The first female principal was Harriet Newell Haskell (1862–1867). She had attended the Seminary as a child, took classes at Middlebury College without being permitted to matriculate, and then attended Mount Holyoke Female Seminary, which was not yet a college but offered a college-level curriculum for women. Although Haskell was in her 20s when she served as principal, the school flourished under her administration. With her departure to be principal of Monticello Ladies Seminary in Godfrey, Illinois, Castleton Seminary went into decline.[10]

The school began its transition to a college in 1867, when the State Normal School at Castleton was founded as one of three state normal schools chartered by Vermont.[11]

Normal schools educated students for teaching careers. For 30 years the Normal School property and grounds were privately owned by Abel E. Leavenworth and his son Philip. In 1912, the State of Vermont purchased the property.[12]

In the 1920s and 1930s, under the direction of Caroline S. Woodruff, the college experienced dramatic growth in students and its stature. Woodruff modernized the school's curriculum, incorporating the theories of Vermont educator-philosopher John Dewey, especially his precepts of "learning by doing" and "learning by teaching". She hired staff with advanced degrees, and broadened her students' exposure to the world by bringing people such as Helen Keller, Robert Frost, and Norman Rockwell to Castleton. Woodruff was the first and only Vermonter to become president of the National Education Association.[13]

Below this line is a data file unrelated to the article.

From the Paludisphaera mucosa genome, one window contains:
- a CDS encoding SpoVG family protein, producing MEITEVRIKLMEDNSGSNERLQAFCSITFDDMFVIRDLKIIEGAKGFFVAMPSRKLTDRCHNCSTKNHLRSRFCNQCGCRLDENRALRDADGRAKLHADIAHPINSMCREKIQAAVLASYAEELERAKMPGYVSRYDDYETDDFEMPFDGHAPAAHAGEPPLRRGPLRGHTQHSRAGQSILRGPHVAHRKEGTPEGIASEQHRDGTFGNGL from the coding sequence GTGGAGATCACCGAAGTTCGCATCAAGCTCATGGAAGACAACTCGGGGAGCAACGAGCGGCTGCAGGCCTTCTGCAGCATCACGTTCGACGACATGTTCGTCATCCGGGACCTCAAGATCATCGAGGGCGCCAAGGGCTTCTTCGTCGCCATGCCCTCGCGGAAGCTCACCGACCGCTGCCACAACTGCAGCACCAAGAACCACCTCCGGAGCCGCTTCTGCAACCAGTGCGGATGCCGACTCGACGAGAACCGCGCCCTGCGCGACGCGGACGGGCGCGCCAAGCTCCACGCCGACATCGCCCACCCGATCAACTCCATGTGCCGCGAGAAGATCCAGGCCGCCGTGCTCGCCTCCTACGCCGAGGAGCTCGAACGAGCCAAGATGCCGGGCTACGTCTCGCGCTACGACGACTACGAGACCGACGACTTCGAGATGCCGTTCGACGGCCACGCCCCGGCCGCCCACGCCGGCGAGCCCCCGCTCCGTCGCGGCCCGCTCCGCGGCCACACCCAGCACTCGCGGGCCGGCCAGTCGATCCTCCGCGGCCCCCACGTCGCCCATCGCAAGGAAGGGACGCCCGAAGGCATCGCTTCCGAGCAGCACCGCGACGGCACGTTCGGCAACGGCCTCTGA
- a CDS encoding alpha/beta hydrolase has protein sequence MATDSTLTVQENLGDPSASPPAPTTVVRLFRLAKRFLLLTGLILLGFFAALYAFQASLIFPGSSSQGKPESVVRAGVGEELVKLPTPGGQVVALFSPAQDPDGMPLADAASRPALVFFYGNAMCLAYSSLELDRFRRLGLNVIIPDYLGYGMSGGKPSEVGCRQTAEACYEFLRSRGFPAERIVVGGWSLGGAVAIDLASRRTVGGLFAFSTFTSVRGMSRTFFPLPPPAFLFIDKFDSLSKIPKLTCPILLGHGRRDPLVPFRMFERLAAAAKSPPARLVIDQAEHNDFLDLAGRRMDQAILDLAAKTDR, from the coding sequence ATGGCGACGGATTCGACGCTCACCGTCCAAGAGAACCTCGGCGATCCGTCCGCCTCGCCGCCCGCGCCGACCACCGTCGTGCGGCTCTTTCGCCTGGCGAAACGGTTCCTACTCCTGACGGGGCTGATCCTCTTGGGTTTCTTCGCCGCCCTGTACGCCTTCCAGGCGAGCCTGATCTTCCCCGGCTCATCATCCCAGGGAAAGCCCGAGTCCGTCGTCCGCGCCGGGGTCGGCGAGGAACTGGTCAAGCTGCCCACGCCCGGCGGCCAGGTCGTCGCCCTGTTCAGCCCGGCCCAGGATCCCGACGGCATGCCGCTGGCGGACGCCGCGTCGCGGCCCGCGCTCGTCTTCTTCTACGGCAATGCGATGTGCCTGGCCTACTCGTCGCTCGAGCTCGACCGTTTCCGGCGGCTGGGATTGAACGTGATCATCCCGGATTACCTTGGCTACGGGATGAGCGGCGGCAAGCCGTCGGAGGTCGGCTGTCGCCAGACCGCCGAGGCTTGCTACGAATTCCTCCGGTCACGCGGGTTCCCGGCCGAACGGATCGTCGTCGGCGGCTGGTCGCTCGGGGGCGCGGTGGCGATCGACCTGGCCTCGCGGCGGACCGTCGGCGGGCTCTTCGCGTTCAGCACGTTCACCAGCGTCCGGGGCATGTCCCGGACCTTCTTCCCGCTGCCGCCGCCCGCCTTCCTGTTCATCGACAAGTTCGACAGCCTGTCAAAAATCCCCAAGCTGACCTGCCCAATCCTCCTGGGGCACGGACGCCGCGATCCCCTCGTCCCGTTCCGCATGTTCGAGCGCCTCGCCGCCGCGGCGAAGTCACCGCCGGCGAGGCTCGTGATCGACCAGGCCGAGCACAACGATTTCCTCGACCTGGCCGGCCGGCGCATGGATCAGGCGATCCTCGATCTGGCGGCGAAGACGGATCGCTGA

In 1947, the Normal School became Castleton Teachers College. With increased enrollment from men, intercollegiate athletics began in the 1950s.[5]

In 1962, the institution became Castleton State College when it joined other state-supported colleges in becoming a part of the Vermont State Colleges, a consortium of colleges governed by a common board of trustees, chancellor, and Council of Presidents, each college having its own president and deans.[14]

In 1979, the Board of Trustees proposed a name change to Southern Vermont State College; the proposal was never acted on.[15] On July 23, 2015, the Vermont State Colleges Board of Trustees voted unanimously to change the name of the institution to Castleton University.[16]

Nearby Rutland plays host to the Castleton Polling Institute, as well as a professional development center for educators and entrepreneurs. In September 2016, the university opened Foley Hall, a two-floor residence, in collaboration with Green Mountain Power and Efficiency Vermont that provides housing for students.[17] Castleton extended its reach into Bennington County in 2019, when it began a partnership with Southwestern Vermont Medical Center in Bennington to host its B.S. registered nurse program after the closure of Southern Vermont College that year. Castleton collaborates with Vermont Technical College in the nursing program, whose offices are housed in the Bjur Building (otherwise known as the Vermont Mill).[18]

On July 1, 2023, Castleton University will merge with fellow Vermont State Colleges System institutions (Northern Vermont University and Vermont Technical College) to create Vermont State University.